A Lesson to be Learned

Fume as we might about gender equality, it doesn’t happen overnight; true equality is an organic and multi-layered process, and if we want it to be anything more than tokenism, we must be patient.

The two teams need to be looked at as products, where market forces decide the value more than anything. The men’s team had its hockey-stick curve moment 35 years ago, when India stormed Lord’s in 1983. Their brand value has been slow cooked over three decades, as has the system. A huge base and a robust junior cricket system has helped them now threaten to be No 1 in all formats, and they would have gotten here even earlier if the sport was run more professionally.

Contrarily, India women have only just had their OMG moment, coming within 10 runs of that same Lord’s balcony last year. Like with the men, a more committed administration would have seen that happen much earlier; the early apathy towards women’s cricket remains one of the unpardonable sins of previous BCCI regimes. But the spark has finally come, and the graph is rising once more. To expect it to numerically match one that has had a 30-year headstart is illogical.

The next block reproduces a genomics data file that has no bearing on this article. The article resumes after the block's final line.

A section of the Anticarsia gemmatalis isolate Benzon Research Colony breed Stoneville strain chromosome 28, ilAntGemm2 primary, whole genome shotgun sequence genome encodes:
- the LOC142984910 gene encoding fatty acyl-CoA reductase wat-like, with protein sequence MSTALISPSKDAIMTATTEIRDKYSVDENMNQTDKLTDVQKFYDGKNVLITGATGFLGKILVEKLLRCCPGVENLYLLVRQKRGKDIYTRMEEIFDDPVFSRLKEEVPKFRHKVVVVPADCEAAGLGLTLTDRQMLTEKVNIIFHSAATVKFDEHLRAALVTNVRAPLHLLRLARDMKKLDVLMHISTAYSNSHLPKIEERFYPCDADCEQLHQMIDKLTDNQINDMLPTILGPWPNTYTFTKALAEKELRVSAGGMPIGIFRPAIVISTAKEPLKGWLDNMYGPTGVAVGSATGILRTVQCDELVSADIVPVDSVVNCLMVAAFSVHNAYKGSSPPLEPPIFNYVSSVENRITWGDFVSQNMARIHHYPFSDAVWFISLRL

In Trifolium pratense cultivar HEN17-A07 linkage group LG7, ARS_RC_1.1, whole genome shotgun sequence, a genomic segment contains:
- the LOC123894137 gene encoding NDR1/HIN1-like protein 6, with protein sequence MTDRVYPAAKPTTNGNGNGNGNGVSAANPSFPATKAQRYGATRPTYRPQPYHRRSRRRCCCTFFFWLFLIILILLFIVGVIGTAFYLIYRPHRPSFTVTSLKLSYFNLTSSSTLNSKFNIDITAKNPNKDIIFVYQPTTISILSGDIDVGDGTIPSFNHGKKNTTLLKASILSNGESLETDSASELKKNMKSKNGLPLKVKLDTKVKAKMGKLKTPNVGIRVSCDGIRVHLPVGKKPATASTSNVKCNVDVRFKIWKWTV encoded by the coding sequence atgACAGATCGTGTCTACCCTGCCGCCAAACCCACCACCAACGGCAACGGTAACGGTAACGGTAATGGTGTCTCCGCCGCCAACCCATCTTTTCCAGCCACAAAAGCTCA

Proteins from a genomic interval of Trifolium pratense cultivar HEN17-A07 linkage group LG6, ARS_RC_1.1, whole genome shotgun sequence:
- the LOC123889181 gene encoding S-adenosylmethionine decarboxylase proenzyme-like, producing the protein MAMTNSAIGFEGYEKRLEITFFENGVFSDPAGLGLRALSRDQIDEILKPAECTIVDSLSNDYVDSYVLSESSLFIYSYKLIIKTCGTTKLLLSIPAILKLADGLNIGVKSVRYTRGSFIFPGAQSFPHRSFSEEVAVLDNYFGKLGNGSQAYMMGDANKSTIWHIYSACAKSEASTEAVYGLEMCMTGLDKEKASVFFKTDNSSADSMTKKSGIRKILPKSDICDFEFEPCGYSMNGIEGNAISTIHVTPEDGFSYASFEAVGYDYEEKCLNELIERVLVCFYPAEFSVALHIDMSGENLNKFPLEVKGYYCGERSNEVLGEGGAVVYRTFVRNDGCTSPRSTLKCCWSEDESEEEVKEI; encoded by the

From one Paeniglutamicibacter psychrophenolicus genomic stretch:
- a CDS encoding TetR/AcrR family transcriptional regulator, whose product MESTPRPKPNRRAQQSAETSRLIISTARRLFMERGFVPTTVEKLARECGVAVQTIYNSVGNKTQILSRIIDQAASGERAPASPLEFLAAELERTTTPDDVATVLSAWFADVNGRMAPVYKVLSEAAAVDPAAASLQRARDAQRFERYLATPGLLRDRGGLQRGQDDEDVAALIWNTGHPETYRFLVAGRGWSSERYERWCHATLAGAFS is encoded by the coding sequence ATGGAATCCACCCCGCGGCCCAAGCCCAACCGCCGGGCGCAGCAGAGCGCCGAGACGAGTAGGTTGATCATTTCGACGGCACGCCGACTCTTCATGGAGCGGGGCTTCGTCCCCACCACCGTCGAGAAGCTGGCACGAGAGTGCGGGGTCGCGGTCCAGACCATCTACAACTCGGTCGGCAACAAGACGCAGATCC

Domestic Cricketers Need The Rescuing

I am a glass-half-full realist. I never expected the salaries of female cricketers to rival those of the men in this contract cycle. In five years, at the most 10, certainly, the pay gap should be less significant, perhaps even zero. But as long as the players are well taken care of financially, I’m least bothered about numerical equality right now. I have other priorities.

Like the gap at the bottom.

Let’s talk minimums. Anuja Patil, viewed as a T20I specialist, has played just three T20Is so far in the contract period. Her Grade ‘C’ contract fetches her Rs 10 lakhs, aside from match fees and DA. Assuming a worst-case scenario, that she doesn’t play any more games, she will still take home an amount comparable to most engineering graduates in core-company jobs. She has the financial resources to train full time, hire a personal coach and fitness trainer, so when her next opportunity comes, she is ready.